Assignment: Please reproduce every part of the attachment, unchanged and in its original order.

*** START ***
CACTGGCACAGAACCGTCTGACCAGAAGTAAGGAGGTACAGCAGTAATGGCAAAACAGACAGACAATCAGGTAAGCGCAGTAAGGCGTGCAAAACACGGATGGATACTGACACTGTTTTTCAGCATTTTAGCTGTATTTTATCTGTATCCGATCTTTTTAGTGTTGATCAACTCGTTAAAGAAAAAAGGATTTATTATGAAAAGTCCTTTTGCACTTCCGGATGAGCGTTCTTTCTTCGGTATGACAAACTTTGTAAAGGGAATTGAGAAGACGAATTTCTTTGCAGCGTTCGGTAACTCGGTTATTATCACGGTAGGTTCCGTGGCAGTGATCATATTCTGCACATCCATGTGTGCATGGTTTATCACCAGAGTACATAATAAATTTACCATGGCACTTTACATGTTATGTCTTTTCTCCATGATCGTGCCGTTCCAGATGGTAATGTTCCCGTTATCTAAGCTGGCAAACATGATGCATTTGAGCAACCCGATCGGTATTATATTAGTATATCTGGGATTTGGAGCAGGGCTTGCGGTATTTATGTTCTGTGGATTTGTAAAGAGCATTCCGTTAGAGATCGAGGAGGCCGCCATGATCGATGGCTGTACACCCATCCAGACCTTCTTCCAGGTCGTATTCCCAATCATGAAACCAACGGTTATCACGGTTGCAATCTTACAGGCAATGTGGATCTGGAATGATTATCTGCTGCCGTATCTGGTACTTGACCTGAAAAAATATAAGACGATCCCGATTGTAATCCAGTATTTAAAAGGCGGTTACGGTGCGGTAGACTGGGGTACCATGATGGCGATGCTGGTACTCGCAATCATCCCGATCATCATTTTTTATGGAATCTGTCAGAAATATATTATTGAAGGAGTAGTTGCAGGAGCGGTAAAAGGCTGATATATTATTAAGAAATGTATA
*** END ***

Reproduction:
CACTGGCACAGAACCGTCTGACCAGAAGTAAGGAGGTACAGCAGTAATGGCAAAACAGACAGACAATCAGGTAAGCGCAGTAAGGCGTGCAAAACACGGATGGATACTGACACTGTTTTTCAGCATTTTAGCTGTATTTTATCTGTATCCGATCTTTTTAGTGTTGATCAACTCGTTAAAGAAAAAAGGATTTATTATGAAAAGTCCTTTTGCACTTCCGGATGAGCGTTCTTTCTTCGGTATGACAAACTTTGTAAAGGGAATTGAGAAGACGAATTTCTTTGCAGCGTTCGGTAACTCGGTTATTATCACGGTAGGTTCCGTGGCAGTGATCATATTCTGCACATCCATGTGTGCATGGTTTATCACCAGAGTACATAATAAATTTACCATGGCACTTTACATGTTATGTCTTTTCTCCATGATCGTGCCGTTCCAGATGGTAATGTTCCCGTTATCTAAGCTGGCAAACATGATGCATTTGAGCAACCCGATCGGTATTATATTAGTATATCTGGGATTTGGAGCAGGGCTTGCGGTATTTATGTTCTGTGGATTTGTAAAGAGCATTCCGTTAGAGATCGAGGAGGCCGCCATGATCGATGGCTGTACACCCATCCAGACCTTCTTCCAGGTCGTATTCCCAATCATGAAACCAACGGTTATCACGGTTGCAATCTTACAGGCAATGTGGATCTGGAATGATTATCTGCTGCCGTATCTGGTACTTGACCTGAAAAAATATAAGACGATCCCGATTGTAATCCAGTATTTAAAAGGCGGTTACGGTGCGGTAGACTGGGGTACCATGATGGCGATGCTGGTACTCGCAATCATCCCGATCATCATTTTTTATGGAATCTGTCAGAAATATATTATTGAAGGAGTAGTTGCAGGAGCGGTAAAAGGCTGATATATTATTAAGAAATGTATA